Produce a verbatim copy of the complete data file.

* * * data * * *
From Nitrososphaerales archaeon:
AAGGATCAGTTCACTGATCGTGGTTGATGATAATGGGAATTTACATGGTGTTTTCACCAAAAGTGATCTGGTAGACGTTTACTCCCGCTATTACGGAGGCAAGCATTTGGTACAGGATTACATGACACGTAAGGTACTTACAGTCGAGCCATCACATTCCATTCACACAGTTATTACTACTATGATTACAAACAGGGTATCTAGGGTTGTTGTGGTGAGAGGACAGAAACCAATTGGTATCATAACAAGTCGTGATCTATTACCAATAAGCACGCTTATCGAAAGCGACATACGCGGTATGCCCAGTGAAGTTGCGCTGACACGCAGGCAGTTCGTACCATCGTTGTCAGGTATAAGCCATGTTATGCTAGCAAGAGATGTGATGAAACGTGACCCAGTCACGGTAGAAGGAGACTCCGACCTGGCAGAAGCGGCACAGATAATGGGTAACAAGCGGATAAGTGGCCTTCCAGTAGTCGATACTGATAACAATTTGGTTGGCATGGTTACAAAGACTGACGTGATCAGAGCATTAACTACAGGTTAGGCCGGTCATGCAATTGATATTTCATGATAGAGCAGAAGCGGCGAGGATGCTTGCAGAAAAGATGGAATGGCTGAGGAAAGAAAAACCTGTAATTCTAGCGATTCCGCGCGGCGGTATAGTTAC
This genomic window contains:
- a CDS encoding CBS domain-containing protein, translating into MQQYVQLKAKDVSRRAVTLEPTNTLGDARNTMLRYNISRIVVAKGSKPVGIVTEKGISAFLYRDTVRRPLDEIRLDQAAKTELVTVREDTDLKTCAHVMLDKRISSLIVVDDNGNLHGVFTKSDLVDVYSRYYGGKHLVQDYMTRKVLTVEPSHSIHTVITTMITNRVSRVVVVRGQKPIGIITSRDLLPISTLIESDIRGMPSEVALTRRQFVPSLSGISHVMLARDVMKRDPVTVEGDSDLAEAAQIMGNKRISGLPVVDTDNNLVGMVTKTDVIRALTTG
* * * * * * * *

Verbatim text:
From Nitrososphaerales archaeon:
AAGGATCAGTTCACTGATCGTGGTTGATGATAATGGGAATTTACATGGTGTTTTCACCAAAAGTGATCTGGTAGACGTTTACTCCCGCTATTACGGAGGCAAGCATTTGGTACAGGATTACATGACACGTAAGGTACTTACAGTCGAGCCATCACATTCCATTCACACAGTTATTACTACTATGATTACAAACAGGGTATCTAGGGTTGTTGTGGTGAGAGGACAGAAACCAATTGGTATCATAACAAGTCGTGATCTATTACCAATAAGCACGCTTATCGAAAGCGACATACGCGGTATGCCCAGTGAAGTTGCGCTGACACGCAGGCAGTTCGTACCATCGTTGTCAGGTATAAGCCATGTTATGCTAGCAAGAGATGTGATGAAACGTGACCCAGTCACGGTAGAAGGAGACTCCGACCTGGCAGAAGCGGCACAGATAATGGGTAACAAGCGGATAAGTGGCCTTCCAGTAGTCGATACTGATAACAATTTGGTTGGCATGGTTACAAAGACTGACGTGATCAGAGCATTAACTACAGGTTAGGCCGGTCATGCAATTGATATTTCATGATAGAGCAGAAGCGGCGAGGATGCTTGCAGAAAAGATGGAATGGCTGAGGAAAGAAAAACCTGTAATTCTAGCGATTCCGCGCGGCGGTATAGTTAC
This genomic window contains:
- a CDS encoding CBS domain-containing protein, translating into MQQYVQLKAKDVSRRAVTLEPTNTLGDARNTMLRYNISRIVVAKGSKPVGIVTEKGISAFLYRDTVRRPLDEIRLDQAAKTELVTVREDTDLKTCAHVMLDKRISSLIVVDDNGNLHGVFTKSDLVDVYSRYYGGKHLVQDYMTRKVLTVEPSHSIHTVITTMITNRVSRVVVVRGQKPIGIITSRDLLPISTLIESDIRGMPSEVALTRRQFVPSLSGISHVMLARDVMKRDPVTVEGDSDLAEAAQIMGNKRISGLPVVDTDNNLVGMVTKTDVIRALTTG